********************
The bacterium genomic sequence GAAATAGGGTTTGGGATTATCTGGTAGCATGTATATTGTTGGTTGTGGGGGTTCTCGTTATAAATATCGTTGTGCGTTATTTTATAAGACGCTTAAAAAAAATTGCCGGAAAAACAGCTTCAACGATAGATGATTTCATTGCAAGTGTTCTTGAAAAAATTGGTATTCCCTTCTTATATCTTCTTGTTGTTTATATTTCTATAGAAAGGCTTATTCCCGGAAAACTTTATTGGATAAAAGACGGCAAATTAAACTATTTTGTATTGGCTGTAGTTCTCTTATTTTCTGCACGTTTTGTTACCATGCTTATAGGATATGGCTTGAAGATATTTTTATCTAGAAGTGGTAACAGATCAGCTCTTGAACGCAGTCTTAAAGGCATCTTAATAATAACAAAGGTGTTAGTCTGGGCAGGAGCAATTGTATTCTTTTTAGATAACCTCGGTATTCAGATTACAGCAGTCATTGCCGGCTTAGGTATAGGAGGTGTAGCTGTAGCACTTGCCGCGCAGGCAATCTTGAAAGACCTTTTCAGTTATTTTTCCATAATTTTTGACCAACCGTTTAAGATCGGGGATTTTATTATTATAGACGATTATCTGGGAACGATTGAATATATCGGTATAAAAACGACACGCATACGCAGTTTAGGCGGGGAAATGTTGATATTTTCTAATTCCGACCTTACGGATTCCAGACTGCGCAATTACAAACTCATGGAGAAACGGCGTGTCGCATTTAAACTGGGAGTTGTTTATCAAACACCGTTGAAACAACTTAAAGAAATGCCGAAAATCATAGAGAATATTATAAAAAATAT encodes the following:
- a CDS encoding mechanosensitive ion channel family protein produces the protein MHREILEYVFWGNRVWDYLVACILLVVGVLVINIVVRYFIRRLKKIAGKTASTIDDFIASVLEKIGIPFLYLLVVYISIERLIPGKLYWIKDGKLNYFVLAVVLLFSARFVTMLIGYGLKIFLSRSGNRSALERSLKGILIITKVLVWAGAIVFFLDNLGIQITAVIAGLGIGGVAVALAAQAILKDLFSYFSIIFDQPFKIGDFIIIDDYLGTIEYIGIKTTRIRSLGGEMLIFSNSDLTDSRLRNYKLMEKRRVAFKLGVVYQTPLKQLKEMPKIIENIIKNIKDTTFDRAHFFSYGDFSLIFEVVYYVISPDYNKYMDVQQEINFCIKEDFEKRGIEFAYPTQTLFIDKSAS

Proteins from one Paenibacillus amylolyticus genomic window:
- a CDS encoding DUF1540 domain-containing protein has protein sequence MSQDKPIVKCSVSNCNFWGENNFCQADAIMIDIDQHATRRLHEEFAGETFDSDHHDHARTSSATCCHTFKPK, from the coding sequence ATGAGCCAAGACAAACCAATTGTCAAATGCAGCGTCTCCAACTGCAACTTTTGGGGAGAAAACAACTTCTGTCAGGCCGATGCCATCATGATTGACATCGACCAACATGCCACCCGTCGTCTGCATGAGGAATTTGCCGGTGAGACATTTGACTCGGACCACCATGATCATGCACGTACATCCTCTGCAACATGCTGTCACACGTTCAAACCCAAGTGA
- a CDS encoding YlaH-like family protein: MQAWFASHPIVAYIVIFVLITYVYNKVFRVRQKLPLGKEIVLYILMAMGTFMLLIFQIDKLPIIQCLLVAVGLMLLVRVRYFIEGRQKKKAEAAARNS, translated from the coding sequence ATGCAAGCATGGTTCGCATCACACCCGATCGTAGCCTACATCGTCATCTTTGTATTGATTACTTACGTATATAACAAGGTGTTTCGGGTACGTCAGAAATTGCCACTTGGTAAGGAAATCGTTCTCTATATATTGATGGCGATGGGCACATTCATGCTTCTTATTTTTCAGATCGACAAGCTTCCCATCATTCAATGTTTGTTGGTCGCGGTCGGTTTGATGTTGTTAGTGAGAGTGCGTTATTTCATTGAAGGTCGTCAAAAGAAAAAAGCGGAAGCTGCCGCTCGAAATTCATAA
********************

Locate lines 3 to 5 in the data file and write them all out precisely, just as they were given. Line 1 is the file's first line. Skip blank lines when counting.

Proteins from one Paenibacillus amylolyticus genomic window:
- a CDS encoding DUF1540 domain-containing protein has protein sequence MSQDKPIVKCSVSNCNFWGENNFCQADAIMIDIDQHATRRLHEEFAGETFDSDHHDHARTSSATCCHTFKPK, from the coding sequence ATGAGCCAAGACAAACCAATTGTCAAATGCAGCGTCTCCAACTGCAACTTTTGGGGAGAAAACAACTTCTGTCAGGCCGATGCCATCATGATTGACATCGACCAACATGCCACCCGTCGTCTGCATGAGGAATTTGCCGGTGAGACATTTGACTCGGACCACCATGATCATGCACGTACATCCTCTGCAACATGCTGTCACACGTTCAAACCCAAGTGA
- a CDS encoding YlaH-like family protein: MQAWFASHPIVAYIVIFVLITYVYNKVFRVRQKLPLGKEIVLYILMAMGTFMLLIFQIDKLPIIQCLLVAVGLMLLVRVRYFIEGRQKKKAEAAARNS, translated from the coding sequence ATGCAAGCATGGTTCGCATCACACCCGATCGTAGCCTACATCGTCATCTTTGTATTGATTACTTACGTATATAACAAGGTGTTTCGGGTACGTCAGAAATTGCCACTTGGTAAGGAAATCGTTCTCTATATATTGATGGCGATGGGCACATTCATGCTTCTTATTTTTCAGATCGACAAGCTTCCCATCATTCAATGTTTGTTGGTCGCGGTCGGTTTGATGTTGTTAGTGAGAGTGCGTTATTTCATTGAAGGTCGTCAAAAGAAAAAAGCGGAAGCTGCCGCTCGAAATTCATAA